Photograph C/O Nottingham City Arts
Arts on Prescription
In the final year of writing up my PhD I took up a paid internship working with the Institute of Mental Health at the University of Nottingham and with the charity Nottingham City Arts. My ‘job’ here was to conduct qualitative interviews with a number of individuals who had taken part in that charity’s ‘Arts on Prescription’ (AOP) programme-talking to them about their experiences and undertaking some basic analysis of the programme. This eventually fed into an article that I co-authored with Professor Theo Stickley, published in 2013 in Public Health.
Arts on Prescription services are a form of ‘social prescribing’, whereby, in this instance people with a range of mental health issues were involved in a course of community art activities as a supplement to other treatment methods. Further detail is provided in City Arts Nottingham’s research report on their AOP programme, which is available here, but is well summarised in the following quote from that report:
CAN’s AOP service exists to help ameliorate social and personal difficulties experienced by people with mental health problems. […] It is primarily a mental health promotion programme using participatory arts. […] Operationally, AOP maintains two complementary faces. To statutory services and funders, the service is presented as a ‘mental health promotion’ project. To people engaging with it, however the project is presented as providing participation in community arts. This deliberate ploy is not intended to mislead, but rather, it is a way of maintaining a non-stigmatising service by harmonising complementary but potentially competing discourses.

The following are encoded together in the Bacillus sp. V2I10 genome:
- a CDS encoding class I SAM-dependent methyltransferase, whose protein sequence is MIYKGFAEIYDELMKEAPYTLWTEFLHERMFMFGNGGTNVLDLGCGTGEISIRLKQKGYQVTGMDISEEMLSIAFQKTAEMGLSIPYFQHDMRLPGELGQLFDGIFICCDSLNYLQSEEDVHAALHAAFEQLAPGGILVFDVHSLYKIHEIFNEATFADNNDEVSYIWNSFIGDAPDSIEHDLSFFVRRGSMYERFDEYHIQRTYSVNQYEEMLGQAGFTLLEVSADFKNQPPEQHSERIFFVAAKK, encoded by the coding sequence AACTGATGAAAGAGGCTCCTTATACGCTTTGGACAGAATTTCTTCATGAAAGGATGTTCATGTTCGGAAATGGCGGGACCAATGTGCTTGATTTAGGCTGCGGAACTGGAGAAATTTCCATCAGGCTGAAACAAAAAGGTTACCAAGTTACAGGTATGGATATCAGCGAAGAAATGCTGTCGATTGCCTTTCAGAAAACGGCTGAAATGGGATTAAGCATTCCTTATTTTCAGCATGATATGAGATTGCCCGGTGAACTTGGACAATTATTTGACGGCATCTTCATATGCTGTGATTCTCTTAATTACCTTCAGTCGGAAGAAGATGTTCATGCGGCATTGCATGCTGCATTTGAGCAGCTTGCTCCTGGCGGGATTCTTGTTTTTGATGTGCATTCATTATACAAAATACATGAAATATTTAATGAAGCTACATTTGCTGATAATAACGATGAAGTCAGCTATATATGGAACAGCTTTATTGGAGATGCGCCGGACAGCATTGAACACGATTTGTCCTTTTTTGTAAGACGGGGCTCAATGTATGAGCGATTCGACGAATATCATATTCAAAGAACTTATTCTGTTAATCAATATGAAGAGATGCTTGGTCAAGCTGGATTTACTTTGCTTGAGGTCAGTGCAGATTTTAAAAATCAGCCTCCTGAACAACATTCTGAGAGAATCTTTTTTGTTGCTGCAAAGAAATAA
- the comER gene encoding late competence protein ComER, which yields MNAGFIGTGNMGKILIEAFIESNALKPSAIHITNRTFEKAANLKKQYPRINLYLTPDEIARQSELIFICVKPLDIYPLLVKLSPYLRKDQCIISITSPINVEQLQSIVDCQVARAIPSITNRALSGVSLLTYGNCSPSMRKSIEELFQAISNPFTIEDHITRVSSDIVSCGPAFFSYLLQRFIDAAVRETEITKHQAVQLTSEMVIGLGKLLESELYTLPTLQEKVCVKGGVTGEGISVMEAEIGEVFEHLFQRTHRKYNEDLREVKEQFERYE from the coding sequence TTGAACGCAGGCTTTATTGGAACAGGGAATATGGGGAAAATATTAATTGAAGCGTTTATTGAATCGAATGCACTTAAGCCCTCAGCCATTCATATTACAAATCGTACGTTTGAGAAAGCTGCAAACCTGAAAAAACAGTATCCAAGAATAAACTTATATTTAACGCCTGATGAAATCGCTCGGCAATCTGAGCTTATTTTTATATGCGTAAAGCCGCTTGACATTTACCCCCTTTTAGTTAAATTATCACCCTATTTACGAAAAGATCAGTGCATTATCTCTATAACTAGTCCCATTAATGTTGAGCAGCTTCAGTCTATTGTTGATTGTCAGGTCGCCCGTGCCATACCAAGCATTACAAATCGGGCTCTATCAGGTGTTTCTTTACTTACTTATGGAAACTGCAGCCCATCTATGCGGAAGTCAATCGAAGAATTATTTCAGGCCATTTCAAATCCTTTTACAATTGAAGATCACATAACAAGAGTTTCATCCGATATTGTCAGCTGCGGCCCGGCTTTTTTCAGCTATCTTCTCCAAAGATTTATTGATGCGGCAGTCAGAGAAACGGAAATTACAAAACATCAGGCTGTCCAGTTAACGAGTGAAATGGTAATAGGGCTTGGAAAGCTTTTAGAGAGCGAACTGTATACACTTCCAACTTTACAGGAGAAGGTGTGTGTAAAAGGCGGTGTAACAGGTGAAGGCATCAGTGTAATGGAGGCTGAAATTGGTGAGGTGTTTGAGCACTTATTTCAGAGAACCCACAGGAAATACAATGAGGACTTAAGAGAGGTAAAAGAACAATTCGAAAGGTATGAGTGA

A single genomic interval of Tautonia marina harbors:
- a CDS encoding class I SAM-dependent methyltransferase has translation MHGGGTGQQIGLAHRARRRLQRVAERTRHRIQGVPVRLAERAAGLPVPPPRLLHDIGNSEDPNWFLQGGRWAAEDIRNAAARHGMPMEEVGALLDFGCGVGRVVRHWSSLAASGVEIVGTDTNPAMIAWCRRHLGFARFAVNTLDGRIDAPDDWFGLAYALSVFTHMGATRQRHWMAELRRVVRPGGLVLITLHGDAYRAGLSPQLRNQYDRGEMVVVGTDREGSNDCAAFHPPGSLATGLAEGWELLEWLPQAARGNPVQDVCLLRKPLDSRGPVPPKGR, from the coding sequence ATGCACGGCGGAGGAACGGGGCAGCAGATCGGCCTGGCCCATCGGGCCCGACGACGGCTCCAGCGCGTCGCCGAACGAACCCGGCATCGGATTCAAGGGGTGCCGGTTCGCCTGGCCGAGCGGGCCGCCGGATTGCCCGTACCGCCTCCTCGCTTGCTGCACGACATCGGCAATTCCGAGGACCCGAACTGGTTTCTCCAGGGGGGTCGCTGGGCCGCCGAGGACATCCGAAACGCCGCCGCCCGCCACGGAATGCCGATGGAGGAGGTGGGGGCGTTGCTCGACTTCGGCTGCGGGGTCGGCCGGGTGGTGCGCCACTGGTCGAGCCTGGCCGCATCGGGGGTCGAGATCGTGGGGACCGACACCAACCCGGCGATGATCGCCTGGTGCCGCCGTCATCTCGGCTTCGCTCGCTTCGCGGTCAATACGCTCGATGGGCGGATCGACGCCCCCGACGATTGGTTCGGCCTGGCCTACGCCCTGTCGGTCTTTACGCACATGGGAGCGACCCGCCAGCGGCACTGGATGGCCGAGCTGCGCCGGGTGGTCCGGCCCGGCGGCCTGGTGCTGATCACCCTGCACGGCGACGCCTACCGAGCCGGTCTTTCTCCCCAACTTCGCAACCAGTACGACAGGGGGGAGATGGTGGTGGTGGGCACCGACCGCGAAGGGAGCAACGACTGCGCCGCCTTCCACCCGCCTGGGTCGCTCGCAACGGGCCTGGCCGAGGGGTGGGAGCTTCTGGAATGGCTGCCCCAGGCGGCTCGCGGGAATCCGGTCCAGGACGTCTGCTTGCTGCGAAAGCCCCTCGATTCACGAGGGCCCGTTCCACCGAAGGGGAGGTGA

My primary role in this project was to conduct sometime lengthy interviews with around ten of the AOP service users, later conducting some basic narrative analysis of the transcriptions of these interviews.
Arts on Prescription Goes for a Walk
I later returned to City Arts to engage with a slightly different iteration of the AOP project: ‘Arts on Prescription Goes for a Walk’. As its name suggests, this programme took AOP users outside the studio for artist-led walks around Nottinghamshire. Assisting on these walks was for me a fascinating introduction to some of the postindustrial landscapes around Nottingham – largely former mining towns such as Hucknall and Netherfield. These small towns on the outskirts of the city remain deeply wounded by the loss of the coal industry. The landscapes around them and through which we walked are marked by this loss – with former open-pit colliery sites now landscaped and turned into nature reserves. These landscapes are quite beautiful and peaceful, as well as inspiring sites for the production of art and photography as we did on our walks through it. The AOP Goes for a Walk programme struck me therefore as a creative and probative way of using a hinterland on the edges of deprived urban environments, often decidedly unconducive to mental health, as a space of healing and rehabilitation.